2019.2-27.alopecia

A rare coexistence of alopecia areata and lichen planus

Funda Tamer1, Haldun Umudum2

1Ufuk University School of Medicine, Department of Dermatology, Ankara, Turkey; 2Ufuk University School of Medicine, Department of Pathology, Ankara, Turkey

Corresponding author: Dr. Funda Tamer, E-mail: fundatmr@yahoo.com

Submission: 22.09.2018; Acceptance: 07.12.2018

DOI:10.7241/ourd.20192.27

Cite this article: Tamer F, Umudum H. A rare coexistence of alopecia areata and lichen planus. Our Dermatol Online. 2019;10(2):204-205.

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Sir,

A 45-year-old Caucasian male presented with an 18-month history of pruritic rash in the genital area and hair loss on the forearm for the last 12 months. He stated that he did not receive any treatment for these complaints before. The past medical history included a 5-year history of type 2 diabetes mellitus. The patient was taking 1000 mg of oral metformin therapy twice a day. The family history was unremarkable. Dermatological examination revealed a well demarcated, annular patch of hair loss without atrophy measuring 7×5 cm in size on the extensor surface of the right forearm. Moreover, multiple, flat, shiny erythematous papules measuring 1 to 5 mm in size were observed on the glans penis (Fig. 1). The skin biopsy was performed from both lesions to reach a definitive diagnosis. The histopathological evaluation of the alopecic patch revealed perifollicular fibrosis and mild lymphocytic infiltration (Fig. 2). However, histopathological evaluation of the glans penis revealed parakeratosis and mild acanthosis, intense lymphocytic infiltrate in the upper dermis and necrotic basal keratinocytes (Fig. 3). Laboratory tests including complete blood count, chemistry panel, sedimentation rate and C-reactive protein were all in normal limits. Venereal disease research laboratory test, anti-human immunodeficiency virus antibody, anti-hepatitis C virus antibody and hepatitis B surface antigen were negative. Thus, the patient was diagnosed with alopecia areata and lichen planus based on clinical and histopathological findings. The patient was started on 0.1% hydrocortisone butyrate ointment twice daily and he was adviced to make a follow-up appointment two weeks later.

Figure 1: a. Patchy hair loss on the extensor surface of the right forearm b. Multiple erythematous papules on the glans penis.
Figure 2: Perifollicular fibrosis and mild lymphocytic infiltration a. H&Ex4 b. H&Ex40.
Figure 3: a. Band-like (lichenoid) lymphocytic infiltrate in the upper dermis (H&Ex2) b. Basal cell vacuolization and necrotic keratinocytes (H&Ex40)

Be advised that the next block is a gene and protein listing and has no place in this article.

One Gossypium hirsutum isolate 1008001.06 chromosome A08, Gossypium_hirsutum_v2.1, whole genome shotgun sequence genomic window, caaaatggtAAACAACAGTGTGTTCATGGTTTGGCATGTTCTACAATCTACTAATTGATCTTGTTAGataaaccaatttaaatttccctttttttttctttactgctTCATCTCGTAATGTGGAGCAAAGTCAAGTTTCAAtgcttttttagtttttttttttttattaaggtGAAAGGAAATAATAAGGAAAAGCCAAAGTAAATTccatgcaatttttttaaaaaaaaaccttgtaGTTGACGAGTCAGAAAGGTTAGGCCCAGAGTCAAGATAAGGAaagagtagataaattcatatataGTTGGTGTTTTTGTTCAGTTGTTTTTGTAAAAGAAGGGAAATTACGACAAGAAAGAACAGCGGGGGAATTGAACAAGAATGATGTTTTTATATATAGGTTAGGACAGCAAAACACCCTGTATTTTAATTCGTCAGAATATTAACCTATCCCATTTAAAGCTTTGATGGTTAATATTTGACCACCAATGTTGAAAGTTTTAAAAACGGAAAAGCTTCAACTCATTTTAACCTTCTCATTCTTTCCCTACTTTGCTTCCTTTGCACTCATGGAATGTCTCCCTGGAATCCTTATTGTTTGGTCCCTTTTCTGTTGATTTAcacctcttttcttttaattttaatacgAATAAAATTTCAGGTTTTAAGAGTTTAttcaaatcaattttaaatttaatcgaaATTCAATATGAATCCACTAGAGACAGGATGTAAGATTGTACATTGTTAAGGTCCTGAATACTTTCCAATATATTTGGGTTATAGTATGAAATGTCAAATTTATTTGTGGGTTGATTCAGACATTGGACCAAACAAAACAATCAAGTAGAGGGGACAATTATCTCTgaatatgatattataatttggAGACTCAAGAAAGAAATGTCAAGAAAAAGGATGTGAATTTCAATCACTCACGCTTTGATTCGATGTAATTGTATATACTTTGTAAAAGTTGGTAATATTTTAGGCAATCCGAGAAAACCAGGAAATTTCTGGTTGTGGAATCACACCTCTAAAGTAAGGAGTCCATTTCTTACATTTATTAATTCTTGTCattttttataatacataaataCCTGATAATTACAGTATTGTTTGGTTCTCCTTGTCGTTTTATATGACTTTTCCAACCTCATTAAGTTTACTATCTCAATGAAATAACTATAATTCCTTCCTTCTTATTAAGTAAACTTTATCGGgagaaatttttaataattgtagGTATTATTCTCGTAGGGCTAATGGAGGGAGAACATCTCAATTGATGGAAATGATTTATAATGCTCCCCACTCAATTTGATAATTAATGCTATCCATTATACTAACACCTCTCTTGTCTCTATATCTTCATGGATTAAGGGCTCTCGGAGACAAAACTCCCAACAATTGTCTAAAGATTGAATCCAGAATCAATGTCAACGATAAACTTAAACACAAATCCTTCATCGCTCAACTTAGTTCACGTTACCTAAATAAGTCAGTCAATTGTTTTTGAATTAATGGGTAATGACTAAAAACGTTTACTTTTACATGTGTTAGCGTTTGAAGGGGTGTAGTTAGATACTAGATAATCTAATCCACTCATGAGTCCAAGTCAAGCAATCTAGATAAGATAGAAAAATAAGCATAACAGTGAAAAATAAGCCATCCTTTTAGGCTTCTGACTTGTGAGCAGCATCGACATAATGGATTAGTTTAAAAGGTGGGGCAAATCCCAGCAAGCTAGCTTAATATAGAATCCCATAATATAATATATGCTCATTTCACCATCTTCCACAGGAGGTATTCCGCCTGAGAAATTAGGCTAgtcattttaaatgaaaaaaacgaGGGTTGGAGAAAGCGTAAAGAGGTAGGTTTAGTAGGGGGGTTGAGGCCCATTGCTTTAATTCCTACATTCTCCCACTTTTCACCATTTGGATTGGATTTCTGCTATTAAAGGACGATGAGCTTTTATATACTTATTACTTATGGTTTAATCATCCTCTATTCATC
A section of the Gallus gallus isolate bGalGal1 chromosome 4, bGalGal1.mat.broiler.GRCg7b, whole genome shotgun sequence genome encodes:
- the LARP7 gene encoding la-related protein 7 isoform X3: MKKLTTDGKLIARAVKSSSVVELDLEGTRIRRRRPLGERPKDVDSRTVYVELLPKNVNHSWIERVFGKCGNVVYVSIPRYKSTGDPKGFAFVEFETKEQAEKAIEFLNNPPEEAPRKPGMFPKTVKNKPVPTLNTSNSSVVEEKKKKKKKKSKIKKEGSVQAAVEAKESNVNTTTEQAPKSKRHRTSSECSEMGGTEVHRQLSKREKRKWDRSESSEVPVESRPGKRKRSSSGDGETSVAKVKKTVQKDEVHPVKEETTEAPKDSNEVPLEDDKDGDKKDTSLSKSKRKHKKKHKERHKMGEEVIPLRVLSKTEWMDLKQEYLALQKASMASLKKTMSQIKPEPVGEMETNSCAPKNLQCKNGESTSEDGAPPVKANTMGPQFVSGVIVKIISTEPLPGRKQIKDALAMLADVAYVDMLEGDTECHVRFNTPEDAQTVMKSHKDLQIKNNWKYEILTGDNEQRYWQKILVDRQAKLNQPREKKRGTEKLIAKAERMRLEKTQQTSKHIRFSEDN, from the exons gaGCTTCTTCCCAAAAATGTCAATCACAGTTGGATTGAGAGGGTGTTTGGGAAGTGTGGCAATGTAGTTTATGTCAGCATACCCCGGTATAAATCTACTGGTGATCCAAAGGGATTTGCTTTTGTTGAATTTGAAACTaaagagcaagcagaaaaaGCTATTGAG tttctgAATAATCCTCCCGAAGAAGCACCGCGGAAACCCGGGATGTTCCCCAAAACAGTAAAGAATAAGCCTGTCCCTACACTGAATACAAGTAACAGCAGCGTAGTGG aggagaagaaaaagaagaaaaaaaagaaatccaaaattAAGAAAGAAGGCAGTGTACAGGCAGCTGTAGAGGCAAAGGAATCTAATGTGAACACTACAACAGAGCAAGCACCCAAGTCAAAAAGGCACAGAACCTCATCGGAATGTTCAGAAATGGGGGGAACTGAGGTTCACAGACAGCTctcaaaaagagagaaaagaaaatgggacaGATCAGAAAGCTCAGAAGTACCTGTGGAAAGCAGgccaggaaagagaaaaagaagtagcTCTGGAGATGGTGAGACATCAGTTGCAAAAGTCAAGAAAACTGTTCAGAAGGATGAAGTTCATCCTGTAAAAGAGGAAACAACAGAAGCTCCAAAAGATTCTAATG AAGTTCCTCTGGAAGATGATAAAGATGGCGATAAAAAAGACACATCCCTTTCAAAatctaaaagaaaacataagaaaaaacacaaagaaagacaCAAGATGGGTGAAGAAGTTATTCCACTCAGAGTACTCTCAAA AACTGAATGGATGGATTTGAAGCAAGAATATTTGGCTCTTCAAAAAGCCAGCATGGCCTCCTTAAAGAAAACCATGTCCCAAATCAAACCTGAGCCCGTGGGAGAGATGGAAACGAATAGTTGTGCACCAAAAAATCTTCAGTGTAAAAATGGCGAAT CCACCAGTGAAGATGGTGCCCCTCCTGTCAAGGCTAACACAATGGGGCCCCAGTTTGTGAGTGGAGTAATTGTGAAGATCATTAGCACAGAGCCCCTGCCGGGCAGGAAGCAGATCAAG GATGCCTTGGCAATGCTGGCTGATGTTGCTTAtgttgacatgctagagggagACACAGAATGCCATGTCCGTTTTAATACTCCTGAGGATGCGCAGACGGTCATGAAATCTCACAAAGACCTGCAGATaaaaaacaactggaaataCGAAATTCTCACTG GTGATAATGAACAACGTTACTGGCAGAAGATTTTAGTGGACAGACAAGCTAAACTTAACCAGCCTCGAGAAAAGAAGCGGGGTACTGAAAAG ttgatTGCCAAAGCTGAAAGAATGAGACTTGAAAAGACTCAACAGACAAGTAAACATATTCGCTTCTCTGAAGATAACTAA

Lichen planus is a chronic inflammatory disease of mucosa, hair and nails which usually presents with pruritic, plane, purple and polygonal papules. The etiopathogenesis of lichen planus has not been identified yet. However, it is considered to be a T-cell-mediated autoimmune disease in which CD8+ T cells damage basal keratinocytes [1]. Alopecia areata presents with non-scarring, patchy hair loss as a result of destruction of hair bulb by cytotoxic T cells. Alopecia areata is regarded as a skin-restricted autoimmune disease. However, association between alopecia areata, and various inflammatory and autoimmune disorders including lichen planus has been described [2]. Furthermore, Kar et al. and Dhar et al. reported colocalization of lichen planus and alopecia areata, previously [3,4]. Lichen planus is characterized by lymphocyte and Langerhans cell infiltartion, and destruction in the basal cell layer of the epidermis whereas, alopecia areata shows perifollicular infiltrates of lymphocytes and Langerhans cells, and follicle destruction. Therefore, it has been suggested that common antigenic determinant may be a triggering factor in the onset of both diseases [4].Hereby, we present a patient who had alopecia areata and lichen planus at the same time because of its rarity. External surface of the forearm and glans penis were the affected areas. The onset of lichen planus was observed formerly, it was followed by alopecia areata. Our case may help to contribute the literature to determine the correlated etiologic factors in both diseases.

Consent

The examination of the patient was conducted according to the Declaration of Helsinki principles.

REFERENCES

1. Chung PI, Hwang CY, Chen YJ, Lin MW, Chen TJ, Hua TC, et al. Autoimmune comorbid diseases associated with lichen planus:a nationwide case-control study. J Eur Acad Dermatol Venereol. 2015;29:1570-5.

2. Garzorz N, Alsisi M, Todorova A, Atenhan A, Thomas J, Lauffer F, et al. Dissecting susceptibility from exogenous triggers:the model of alopecia areata and associated inflammatory skin diseases. J Eur Acad Dermatol Venereol.2015;29:2429-35.

3. Kar BR, Ebenezer G, Job CK. Colocalisation of alopecia areata and lichen planus. Indian J Dermatol Venereol Leprol. 2004;70:242-3.

4. Dhar S, Dhar S. Colocalization of alopecia areata and lichen planus. Pediatr Dermatol. 1996;13:258-9.

Notes

Source of Support: Nil

Conflict of Interest: None declared.

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